By Ryan Zepeda —
Alexis Hoffman found herself in a pool of blood. She had cut herself over 40 times.
“I was so ashamed,” she says on CBN. “What did I just do? That’s not me! Why did I do that?! That is not how I act! Why do I keep doing this? Who is this that is doing this?’”
Having shoved God aside in her freshman year in 2009, she ventured into a damaging relationship that introduced darkness into her mind and voices into her head. For her, high school meant she was high.
“My heart became calloused after the abusive relationship because I felt like I could just never get right with God. I felt like I was too far gone. Like I had messed up too much,” she remembers. “I would hear things like ‘You should kill yourself.’ And I would hear a lot of whispers.”
Meanwhile, Alexis’ parents battled through prayer for their daughter.
“When the only thing that your daughter ever gave you was joy, and then you find out that she’s on drugs, sex, you know, alcohol, it breaks your heart,” says her father, Ted.
Robin, the mother, was also anguish-stricken.
“Lord,” she prayed, “You said, and Your Word says that she is Yours and You will not let anything happen to her. And I know that Your Word is true and I believe You.”
The voices started in her senior year.
“They told me I was useless and ugly, that I was worthless and dirty. They told me to just die. And I believed them,” Alexis says. “I remember having this obsession with stabbing. I would sneak out into the kitchen and I would start taking one knife at a time and bringing it into my room.”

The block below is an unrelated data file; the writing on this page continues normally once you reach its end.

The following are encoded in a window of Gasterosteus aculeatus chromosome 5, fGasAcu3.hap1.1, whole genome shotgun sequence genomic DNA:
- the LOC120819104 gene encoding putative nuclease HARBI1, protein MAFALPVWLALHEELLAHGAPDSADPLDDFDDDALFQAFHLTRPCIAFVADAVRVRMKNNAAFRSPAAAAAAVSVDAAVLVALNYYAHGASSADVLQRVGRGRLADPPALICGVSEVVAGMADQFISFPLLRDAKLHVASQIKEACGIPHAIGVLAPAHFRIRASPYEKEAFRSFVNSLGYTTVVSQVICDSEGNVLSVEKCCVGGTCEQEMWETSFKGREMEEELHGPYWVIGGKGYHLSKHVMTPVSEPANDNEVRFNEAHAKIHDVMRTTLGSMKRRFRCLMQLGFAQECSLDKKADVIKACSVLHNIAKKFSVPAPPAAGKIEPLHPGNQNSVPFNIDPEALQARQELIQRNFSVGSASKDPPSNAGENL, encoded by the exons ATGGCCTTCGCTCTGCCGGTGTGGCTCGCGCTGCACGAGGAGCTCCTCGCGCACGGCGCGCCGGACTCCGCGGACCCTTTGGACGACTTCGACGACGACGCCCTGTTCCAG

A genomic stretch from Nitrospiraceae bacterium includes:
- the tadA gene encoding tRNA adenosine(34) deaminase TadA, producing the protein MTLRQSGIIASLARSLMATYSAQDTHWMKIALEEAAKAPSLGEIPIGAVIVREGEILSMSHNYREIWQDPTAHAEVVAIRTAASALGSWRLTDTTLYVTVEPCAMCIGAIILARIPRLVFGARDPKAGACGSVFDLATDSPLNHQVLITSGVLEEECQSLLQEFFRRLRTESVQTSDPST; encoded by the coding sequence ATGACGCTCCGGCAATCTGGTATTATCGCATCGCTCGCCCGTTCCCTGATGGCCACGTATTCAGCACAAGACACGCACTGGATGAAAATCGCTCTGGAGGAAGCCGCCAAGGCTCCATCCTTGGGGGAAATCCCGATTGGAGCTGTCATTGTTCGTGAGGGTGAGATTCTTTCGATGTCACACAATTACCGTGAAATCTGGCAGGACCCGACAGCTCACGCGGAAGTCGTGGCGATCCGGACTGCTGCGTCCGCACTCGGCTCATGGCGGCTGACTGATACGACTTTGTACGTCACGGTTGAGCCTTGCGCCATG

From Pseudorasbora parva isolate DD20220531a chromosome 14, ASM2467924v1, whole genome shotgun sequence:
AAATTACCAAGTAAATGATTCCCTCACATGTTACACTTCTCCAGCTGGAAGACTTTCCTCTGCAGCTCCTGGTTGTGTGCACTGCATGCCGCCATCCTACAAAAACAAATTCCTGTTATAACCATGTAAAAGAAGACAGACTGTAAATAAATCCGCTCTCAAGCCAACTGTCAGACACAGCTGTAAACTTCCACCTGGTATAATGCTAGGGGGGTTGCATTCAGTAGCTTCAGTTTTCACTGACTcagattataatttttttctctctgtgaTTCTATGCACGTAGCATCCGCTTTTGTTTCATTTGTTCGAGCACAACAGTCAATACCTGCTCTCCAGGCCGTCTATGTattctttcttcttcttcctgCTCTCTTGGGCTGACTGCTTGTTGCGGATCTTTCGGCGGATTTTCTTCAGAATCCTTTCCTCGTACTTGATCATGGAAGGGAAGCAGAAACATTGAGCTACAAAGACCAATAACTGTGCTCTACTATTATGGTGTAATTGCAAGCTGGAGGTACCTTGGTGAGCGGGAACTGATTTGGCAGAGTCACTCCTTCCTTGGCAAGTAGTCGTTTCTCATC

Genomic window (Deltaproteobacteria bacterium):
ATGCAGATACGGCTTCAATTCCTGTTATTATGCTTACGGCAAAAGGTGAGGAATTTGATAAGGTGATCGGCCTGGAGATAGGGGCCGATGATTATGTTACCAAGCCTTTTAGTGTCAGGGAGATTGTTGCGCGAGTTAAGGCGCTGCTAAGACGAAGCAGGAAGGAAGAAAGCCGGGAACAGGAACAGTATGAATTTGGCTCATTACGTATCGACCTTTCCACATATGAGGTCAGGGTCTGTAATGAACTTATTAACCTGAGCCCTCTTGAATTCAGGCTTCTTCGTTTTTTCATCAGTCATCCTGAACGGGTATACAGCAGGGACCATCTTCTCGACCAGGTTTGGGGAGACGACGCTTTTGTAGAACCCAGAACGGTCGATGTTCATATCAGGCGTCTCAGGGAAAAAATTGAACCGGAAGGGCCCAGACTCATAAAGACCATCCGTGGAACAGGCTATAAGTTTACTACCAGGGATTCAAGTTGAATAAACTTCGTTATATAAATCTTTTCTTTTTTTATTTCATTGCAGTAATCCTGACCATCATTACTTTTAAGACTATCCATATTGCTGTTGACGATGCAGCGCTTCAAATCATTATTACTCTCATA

When Mom found the stash of knives hidden in her room, she called 911 and had her taken to ER, from where she was transferred to the psychiatric hospital. None of the treatments — including 20 different diagnoses including schizophrenia — seemed to work.
Alexis kept threatening to take her life.
“Robin and I were preparing ourselves for her to kill herself,” Ted says grimly. “And you talk about that’s tough when you have to prepare yourself.”
Alexis also manifested fits of rage and sometimes even blacked out.
“When Alexis got mad…whooo, it was not pretty. It was scary,” Robin remembers. “I had even said to my husband, ‘We should get locks on the bedroom door.”
Then Mom took Alexis to a revival service with Pastor Todd White.
“I could see her eyes going crazy. I knew that she had devils,” Pastor Todd says. “I just looked at her and said, ‘Come Out.’ And she fell to the floor screaming.”
Alexis was so tired of the torment. She really wanted God to intervene.
“God, if you’re real, then I need you to show up and I need you to show up in a big way,” Alexis prayed. “And if You don’t, I’m killing myself tonight.
“I remember my mouth just opening so wide and these screams of horror were coming out. Screams, hissing, growling.” Alexis says. “I just felt stuff come out of my body. Like I could physically feel things leave.”
At that service, Alexis rededicated her life to Christ and asked for forgiveness of her sins.
The meds, which never worked anyhow, stopped.
Today, Alexis is happily married and is free from mental illness. She works as a substitute teacher.
“If there’s one thing I can tell you, it’d be to cling to hope and that is Jesus,” Alexis says. “Keep going to Him; don’t get tired or weary of going to Him. He’s the only solution to your problems.”
If you want to know more about a personal relationship with God, go here
Ryan Zepeda studies at the Lighthouse Christian Academy in West Los Angeles, CA.